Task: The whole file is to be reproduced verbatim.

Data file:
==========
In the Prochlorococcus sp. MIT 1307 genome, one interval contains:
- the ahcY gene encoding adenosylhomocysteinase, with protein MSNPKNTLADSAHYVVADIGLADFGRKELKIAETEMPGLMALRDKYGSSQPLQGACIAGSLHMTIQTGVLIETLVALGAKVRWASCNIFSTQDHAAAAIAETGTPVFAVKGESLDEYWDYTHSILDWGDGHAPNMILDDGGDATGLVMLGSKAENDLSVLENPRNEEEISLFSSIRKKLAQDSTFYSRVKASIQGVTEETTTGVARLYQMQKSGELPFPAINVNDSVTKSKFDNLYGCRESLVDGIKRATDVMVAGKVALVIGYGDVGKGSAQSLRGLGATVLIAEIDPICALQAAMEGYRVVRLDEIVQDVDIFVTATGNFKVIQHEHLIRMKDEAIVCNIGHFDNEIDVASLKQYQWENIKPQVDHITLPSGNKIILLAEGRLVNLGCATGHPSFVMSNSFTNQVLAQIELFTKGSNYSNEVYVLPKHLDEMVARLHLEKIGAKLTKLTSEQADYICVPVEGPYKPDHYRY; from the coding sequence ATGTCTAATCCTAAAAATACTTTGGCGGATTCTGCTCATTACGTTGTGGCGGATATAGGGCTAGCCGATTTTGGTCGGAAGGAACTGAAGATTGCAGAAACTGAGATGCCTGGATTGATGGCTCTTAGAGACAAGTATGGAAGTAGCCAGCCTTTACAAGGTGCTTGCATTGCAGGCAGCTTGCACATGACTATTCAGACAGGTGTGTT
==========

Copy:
In the Prochlorococcus sp. MIT 1307 genome, one interval contains:
- the ahcY gene encoding adenosylhomocysteinase, with protein MSNPKNTLADSAHYVVADIGLADFGRKELKIAETEMPGLMALRDKYGSSQPLQGACIAGSLHMTIQTGVLIETLVALGAKVRWASCNIFSTQDHAAAAIAETGTPVFAVKGESLDEYWDYTHSILDWGDGHAPNMILDDGGDATGLVMLGSKAENDLSVLENPRNEEEISLFSSIRKKLAQDSTFYSRVKASIQGVTEETTTGVARLYQMQKSGELPFPAINVNDSVTKSKFDNLYGCRESLVDGIKRATDVMVAGKVALVIGYGDVGKGSAQSLRGLGATVLIAEIDPICALQAAMEGYRVVRLDEIVQDVDIFVTATGNFKVIQHEHLIRMKDEAIVCNIGHFDNEIDVASLKQYQWENIKPQVDHITLPSGNKIILLAEGRLVNLGCATGHPSFVMSNSFTNQVLAQIELFTKGSNYSNEVYVLPKHLDEMVARLHLEKIGAKLTKLTSEQADYICVPVEGPYKPDHYRY; from the coding sequence ATGTCTAATCCTAAAAATACTTTGGCGGATTCTGCTCATTACGTTGTGGCGGATATAGGGCTAGCCGATTTTGGTCGGAAGGAACTGAAGATTGCAGAAACTGAGATGCCTGGATTGATGGCTCTTAGAGACAAGTATGGAAGTAGCCAGCCTTTACAAGGTGCTTGCATTGCAGGCAGCTTGCACATGACTATTCAGACAGGTGTGTT